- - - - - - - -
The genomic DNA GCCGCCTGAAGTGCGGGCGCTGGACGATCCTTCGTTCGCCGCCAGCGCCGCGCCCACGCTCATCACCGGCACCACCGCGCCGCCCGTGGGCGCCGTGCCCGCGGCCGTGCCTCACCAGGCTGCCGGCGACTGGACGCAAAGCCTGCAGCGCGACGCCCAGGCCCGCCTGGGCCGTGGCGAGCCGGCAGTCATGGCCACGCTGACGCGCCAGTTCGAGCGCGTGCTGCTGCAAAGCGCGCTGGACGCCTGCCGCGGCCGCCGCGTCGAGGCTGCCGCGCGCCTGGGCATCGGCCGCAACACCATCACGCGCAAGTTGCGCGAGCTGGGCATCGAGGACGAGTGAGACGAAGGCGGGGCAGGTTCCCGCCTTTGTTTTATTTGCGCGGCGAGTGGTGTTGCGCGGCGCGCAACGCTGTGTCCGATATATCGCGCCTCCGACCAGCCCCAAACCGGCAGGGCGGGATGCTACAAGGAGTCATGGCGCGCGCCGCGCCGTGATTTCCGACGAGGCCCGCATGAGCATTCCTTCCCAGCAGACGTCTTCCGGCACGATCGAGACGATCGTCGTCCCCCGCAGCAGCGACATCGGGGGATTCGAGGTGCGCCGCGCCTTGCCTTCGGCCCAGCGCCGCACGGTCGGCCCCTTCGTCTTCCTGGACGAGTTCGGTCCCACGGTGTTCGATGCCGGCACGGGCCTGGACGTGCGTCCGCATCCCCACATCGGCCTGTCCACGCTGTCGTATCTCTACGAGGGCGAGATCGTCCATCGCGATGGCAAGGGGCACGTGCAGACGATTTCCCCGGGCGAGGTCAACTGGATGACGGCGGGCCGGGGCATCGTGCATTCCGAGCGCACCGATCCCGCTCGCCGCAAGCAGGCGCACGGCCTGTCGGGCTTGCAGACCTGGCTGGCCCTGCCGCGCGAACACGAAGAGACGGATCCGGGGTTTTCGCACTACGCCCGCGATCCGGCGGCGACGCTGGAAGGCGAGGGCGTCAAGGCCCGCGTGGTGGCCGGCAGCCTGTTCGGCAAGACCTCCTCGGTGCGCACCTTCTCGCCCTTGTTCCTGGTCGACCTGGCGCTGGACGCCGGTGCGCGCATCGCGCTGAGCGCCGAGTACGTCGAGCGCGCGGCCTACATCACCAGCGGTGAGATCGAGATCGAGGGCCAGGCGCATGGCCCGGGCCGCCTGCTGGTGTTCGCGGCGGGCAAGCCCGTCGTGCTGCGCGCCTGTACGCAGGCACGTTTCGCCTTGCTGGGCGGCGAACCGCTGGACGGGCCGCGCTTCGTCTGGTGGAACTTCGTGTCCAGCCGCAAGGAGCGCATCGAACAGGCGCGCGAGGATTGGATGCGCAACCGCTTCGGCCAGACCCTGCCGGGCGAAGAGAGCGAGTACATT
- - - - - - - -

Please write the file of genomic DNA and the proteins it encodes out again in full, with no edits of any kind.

The genomic DNA GCCGCCTGAAGTGCGGGCGCTGGACGATCCTTCGTTCGCCGCCAGCGCCGCGCCCACGCTCATCACCGGCACCACCGCGCCGCCCGTGGGCGCCGTGCCCGCGGCCGTGCCTCACCAGGCTGCCGGCGACTGGACGCAAAGCCTGCAGCGCGACGCCCAGGCCCGCCTGGGCCGTGGCGAGCCGGCAGTCATGGCCACGCTGACGCGCCAGTTCGAGCGCGTGCTGCTGCAAAGCGCGCTGGACGCCTGCCGCGGCCGCCGCGTCGAGGCTGCCGCGCGCCTGGGCATCGGCCGCAACACCATCACGCGCAAGTTGCGCGAGCTGGGCATCGAGGACGAGTGAGACGAAGGCGGGGCAGGTTCCCGCCTTTGTTTTATTTGCGCGGCGAGTGGTGTTGCGCGGCGCGCAACGCTGTGTCCGATATATCGCGCCTCCGACCAGCCCCAAACCGGCAGGGCGGGATGCTACAAGGAGTCATGGCGCGCGCCGCGCCGTGATTTCCGACGAGGCCCGCATGAGCATTCCTTCCCAGCAGACGTCTTCCGGCACGATCGAGACGATCGTCGTCCCCCGCAGCAGCGACATCGGGGGATTCGAGGTGCGCCGCGCCTTGCCTTCGGCCCAGCGCCGCACGGTCGGCCCCTTCGTCTTCCTGGACGAGTTCGGTCCCACGGTGTTCGATGCCGGCACGGGCCTGGACGTGCGTCCGCATCCCCACATCGGCCTGTCCACGCTGTCGTATCTCTACGAGGGCGAGATCGTCCATCGCGATGGCAAGGGGCACGTGCAGACGATTTCCCCGGGCGAGGTCAACTGGATGACGGCGGGCCGGGGCATCGTGCATTCCGAGCGCACCGATCCCGCTCGCCGCAAGCAGGCGCACGGCCTGTCGGGCTTGCAGACCTGGCTGGCCCTGCCGCGCGAACACGAAGAGACGGATCCGGGGTTTTCGCACTACGCCCGCGATCCGGCGGCGACGCTGGAAGGCGAGGGCGTCAAGGCCCGCGTGGTGGCCGGCAGCCTGTTCGGCAAGACCTCCTCGGTGCGCACCTTCTCGCCCTTGTTCCTGGTCGACCTGGCGCTGGACGCCGGTGCGCGCATCGCGCTGAGCGCCGAGTACGTCGAGCGCGCGGCCTACATCACCAGCGGTGAGATCGAGATCGAGGGCCAGGCGCATGGCCCGGGCCGCCTGCTGGTGTTCGCGGCGGGCAAGCCCGTCGTGCTGCGCGCCTGTACGCAGGCACGTTTCGCCTTGCTGGGCGGCGAACCGCTGGACGGGCCGCGCTTCGTCTGGTGGAACTTCGTGTCCAGCCGCAAGGAGCGCATCGAACAGGCGCGCGAGGATTGGATGCGCAACCGCTTCGGCCAGACCCTGCCGGGCGAAGAGAGCGAGTACATT